Adam Nelson, founder of gaming event organizers Philly Esports, grew up on a horse farm in Lancaster in a household of divorced parents with two older sisters, back when playing Duck Hunt and Super Mario Bros. on the classic Nintendo was the thing to do.
“Video games became a quick passion of mine since I lived in the middle of nowhere,” said Nelson, 30. “Getting a new video game for me was like winning the lottery, and I would be locked in my room for hours until I would beat the game. This was better in my mind than shoveling horse manure.”
After high school, Nelson enlisted in the U.S. Army and went on to serve on active duty for four years, with one deployment to Iraq in 2010. Upon returning to Philly, he used used the GI Bill to get an education in tech and eventually connected with the local chapter of Bunker Labs, the national nonprofit helps veterans start and grow businesses as they reenter the civilian life. It was the right breeding ground for his company.
“There was no ‘victimizing’ messages that is often spread by other veteran organizations,” said Nelson. “Bunker Labs celebrated the veteran talents and skills that makes us uniquely equipped to run a business. This was a perfect fit for me and I started to volunteer. Four months later I was offered a full-time job and I took the opportunity in a heartbeat.”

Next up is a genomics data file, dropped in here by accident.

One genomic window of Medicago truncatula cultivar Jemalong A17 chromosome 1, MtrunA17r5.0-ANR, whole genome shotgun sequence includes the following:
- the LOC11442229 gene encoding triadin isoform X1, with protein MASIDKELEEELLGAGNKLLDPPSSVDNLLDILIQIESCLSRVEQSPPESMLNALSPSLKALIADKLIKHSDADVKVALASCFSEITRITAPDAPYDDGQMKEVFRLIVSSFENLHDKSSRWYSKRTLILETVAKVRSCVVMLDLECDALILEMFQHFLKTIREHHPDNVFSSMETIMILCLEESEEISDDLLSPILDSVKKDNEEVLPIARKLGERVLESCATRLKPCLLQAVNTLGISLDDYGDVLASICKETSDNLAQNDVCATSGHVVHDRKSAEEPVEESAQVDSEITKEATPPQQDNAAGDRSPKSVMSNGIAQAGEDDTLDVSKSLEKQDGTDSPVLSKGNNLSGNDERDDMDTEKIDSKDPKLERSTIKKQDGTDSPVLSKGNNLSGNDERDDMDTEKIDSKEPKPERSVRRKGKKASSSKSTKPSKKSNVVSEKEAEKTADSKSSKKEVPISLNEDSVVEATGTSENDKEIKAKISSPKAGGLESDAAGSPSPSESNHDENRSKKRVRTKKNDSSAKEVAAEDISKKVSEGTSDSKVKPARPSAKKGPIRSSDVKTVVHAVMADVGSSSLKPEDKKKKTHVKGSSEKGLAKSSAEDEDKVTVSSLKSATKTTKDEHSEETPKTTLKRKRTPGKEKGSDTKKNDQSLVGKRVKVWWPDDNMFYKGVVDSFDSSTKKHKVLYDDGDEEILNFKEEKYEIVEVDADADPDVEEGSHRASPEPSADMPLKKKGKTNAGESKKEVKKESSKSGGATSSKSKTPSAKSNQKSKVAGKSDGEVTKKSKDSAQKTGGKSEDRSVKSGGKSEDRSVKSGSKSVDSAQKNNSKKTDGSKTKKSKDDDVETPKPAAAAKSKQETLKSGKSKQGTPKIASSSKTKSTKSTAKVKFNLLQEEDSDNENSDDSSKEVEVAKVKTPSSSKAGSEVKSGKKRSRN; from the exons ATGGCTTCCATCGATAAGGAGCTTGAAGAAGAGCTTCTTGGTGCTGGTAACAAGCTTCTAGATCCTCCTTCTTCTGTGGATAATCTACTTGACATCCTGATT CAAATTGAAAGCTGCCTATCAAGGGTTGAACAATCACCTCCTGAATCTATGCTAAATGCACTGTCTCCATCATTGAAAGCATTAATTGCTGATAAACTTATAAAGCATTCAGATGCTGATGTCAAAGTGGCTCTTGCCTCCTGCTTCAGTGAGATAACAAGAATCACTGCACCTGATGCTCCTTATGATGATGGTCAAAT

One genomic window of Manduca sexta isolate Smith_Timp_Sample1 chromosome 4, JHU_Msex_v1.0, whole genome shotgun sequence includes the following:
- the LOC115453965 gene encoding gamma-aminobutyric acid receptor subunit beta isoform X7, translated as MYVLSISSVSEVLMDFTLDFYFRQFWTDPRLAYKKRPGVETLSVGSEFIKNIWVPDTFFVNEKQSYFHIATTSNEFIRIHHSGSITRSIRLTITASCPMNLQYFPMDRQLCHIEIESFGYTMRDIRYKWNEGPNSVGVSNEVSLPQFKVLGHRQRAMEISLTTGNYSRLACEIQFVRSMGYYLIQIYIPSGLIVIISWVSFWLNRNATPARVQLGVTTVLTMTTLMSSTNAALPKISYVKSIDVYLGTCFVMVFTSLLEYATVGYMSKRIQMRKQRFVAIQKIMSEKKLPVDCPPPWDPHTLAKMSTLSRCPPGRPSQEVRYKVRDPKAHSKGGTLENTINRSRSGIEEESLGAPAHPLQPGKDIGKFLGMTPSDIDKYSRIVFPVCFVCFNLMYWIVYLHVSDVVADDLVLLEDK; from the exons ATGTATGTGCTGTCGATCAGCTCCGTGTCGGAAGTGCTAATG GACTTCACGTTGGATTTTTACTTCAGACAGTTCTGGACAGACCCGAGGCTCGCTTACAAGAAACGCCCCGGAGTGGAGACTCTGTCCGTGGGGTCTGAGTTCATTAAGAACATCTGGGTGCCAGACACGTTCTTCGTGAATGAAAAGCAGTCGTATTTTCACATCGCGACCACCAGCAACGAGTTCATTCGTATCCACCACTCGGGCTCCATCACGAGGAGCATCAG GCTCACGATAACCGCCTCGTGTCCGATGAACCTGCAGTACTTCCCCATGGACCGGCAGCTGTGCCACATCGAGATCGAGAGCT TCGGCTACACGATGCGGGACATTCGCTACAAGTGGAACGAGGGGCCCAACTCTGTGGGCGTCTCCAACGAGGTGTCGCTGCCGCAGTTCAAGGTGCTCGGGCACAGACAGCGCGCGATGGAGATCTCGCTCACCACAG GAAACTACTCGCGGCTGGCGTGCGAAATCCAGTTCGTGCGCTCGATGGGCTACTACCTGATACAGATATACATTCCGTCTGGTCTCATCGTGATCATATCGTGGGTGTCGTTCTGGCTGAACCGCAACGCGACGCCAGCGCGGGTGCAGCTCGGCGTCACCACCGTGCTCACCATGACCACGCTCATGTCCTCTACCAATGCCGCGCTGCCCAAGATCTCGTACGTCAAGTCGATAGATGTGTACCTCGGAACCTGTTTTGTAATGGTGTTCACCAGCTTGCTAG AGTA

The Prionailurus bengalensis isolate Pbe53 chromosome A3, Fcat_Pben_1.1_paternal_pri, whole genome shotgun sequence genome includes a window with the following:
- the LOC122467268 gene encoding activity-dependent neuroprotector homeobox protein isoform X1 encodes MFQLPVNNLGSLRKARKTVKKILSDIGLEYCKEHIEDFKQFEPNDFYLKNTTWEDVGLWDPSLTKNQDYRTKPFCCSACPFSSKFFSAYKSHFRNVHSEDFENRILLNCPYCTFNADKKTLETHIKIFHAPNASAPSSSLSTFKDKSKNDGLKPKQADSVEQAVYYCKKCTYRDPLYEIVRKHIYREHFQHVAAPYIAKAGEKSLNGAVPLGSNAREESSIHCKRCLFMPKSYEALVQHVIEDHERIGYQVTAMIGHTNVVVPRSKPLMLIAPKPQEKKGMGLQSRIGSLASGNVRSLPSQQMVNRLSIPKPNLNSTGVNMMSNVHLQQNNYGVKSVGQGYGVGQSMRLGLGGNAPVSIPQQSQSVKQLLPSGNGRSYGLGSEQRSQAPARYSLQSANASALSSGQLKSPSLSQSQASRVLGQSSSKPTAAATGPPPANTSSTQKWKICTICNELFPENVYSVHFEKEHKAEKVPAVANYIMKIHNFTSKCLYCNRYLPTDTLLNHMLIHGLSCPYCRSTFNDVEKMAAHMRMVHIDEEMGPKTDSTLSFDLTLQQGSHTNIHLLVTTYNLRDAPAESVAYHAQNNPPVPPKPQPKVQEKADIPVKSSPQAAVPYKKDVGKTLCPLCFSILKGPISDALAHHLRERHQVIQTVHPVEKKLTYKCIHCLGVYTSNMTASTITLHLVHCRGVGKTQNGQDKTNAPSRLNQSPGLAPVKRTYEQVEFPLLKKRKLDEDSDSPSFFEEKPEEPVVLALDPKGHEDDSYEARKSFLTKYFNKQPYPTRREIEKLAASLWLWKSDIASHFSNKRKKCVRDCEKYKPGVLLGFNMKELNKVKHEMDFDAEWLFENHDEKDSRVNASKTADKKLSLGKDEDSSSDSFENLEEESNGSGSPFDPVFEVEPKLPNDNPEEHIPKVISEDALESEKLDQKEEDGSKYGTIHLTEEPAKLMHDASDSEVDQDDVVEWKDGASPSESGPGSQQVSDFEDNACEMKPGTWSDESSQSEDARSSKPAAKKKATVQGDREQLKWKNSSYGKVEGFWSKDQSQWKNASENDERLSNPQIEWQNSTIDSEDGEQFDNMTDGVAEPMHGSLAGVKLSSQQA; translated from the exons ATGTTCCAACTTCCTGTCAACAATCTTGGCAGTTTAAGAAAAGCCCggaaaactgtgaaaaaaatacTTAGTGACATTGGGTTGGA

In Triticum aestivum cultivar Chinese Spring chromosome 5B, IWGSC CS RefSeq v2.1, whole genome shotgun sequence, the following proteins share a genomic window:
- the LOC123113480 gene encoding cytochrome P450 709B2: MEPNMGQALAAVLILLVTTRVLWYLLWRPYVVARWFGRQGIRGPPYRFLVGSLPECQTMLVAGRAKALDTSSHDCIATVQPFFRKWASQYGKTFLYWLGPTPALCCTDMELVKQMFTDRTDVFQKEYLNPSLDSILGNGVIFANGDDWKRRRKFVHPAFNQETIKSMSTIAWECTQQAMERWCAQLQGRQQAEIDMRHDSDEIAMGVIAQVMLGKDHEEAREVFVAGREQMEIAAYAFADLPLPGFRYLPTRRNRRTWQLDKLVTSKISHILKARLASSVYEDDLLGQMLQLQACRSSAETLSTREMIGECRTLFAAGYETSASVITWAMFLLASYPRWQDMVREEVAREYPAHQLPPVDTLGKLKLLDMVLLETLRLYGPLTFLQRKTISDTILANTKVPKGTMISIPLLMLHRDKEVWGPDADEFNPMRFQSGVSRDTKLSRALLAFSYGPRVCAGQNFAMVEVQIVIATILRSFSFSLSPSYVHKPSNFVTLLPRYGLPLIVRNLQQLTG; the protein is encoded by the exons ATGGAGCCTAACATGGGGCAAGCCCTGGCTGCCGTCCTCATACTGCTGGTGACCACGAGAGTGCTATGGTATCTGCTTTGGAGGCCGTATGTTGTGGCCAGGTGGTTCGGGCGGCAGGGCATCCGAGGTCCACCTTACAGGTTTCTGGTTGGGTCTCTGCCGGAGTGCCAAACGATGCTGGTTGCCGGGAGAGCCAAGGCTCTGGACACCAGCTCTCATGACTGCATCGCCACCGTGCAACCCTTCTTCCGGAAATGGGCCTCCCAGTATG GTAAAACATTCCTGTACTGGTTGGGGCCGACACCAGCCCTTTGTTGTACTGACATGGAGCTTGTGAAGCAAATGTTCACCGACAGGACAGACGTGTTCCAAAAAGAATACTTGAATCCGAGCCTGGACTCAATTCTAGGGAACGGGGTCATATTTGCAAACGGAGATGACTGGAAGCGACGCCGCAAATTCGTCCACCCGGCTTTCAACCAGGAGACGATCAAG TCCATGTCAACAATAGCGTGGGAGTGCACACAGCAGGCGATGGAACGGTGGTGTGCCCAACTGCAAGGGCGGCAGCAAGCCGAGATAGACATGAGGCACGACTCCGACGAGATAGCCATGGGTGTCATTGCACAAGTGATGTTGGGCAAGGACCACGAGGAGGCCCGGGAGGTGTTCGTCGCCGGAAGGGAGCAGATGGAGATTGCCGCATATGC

Now, in addition to being experience director for the Northeast region of the nonprofit, Nelson flipped his passion for video games into a career as the founder of competitive gaming tournament organizer Philly Esports, founded in November of last year. The company hosts monthly gaming tournaments that seek to emulate the ambiance of the bigger, more established esports leagues, like the kind Philly’s own N3rd St. Gamers plans to host throughout 2019 in 10 U.S. cities.
“I wanted to answer the question of, ‘How do I bring this same experience from the major championship tournaments that are viewed and attended by thousands of people to a local level where anyone can compete?” Nelson said.
Philly Esports already held its first event and is onto a second one — a Super Smash Bros. face-off happening Feb. 16. How does Nelson keep things looking like the major leagues? There are professional photographers on site, interview stations with lights and cameras doing interviews of the fans and the players, and professional video game commentators (apparently known as “shoutcasters” in the gaming world).
Video games, of course, are a wildly different space than when Nelson was growing up, slaying virtual ducks with Nintendo’s light gun. Dozens of colleges around the country now have varsity esports teams, with many offering scholarships to top players. League-level players can make hundreds of thousands of dollars playing professionally, including some on Philly’s own Overwatch league team.
“Gaming is no longer just a hobby, it can be a career,” said Nelson. “The reality has changed and with real money and potential on the horizon for any gamer to make a living through their passion, opportunities have been presented for everyone. Philly Esports is my attempt at giving gamers in the Philadelphia area a real chance at perusing their dream, and having a great time doing it.”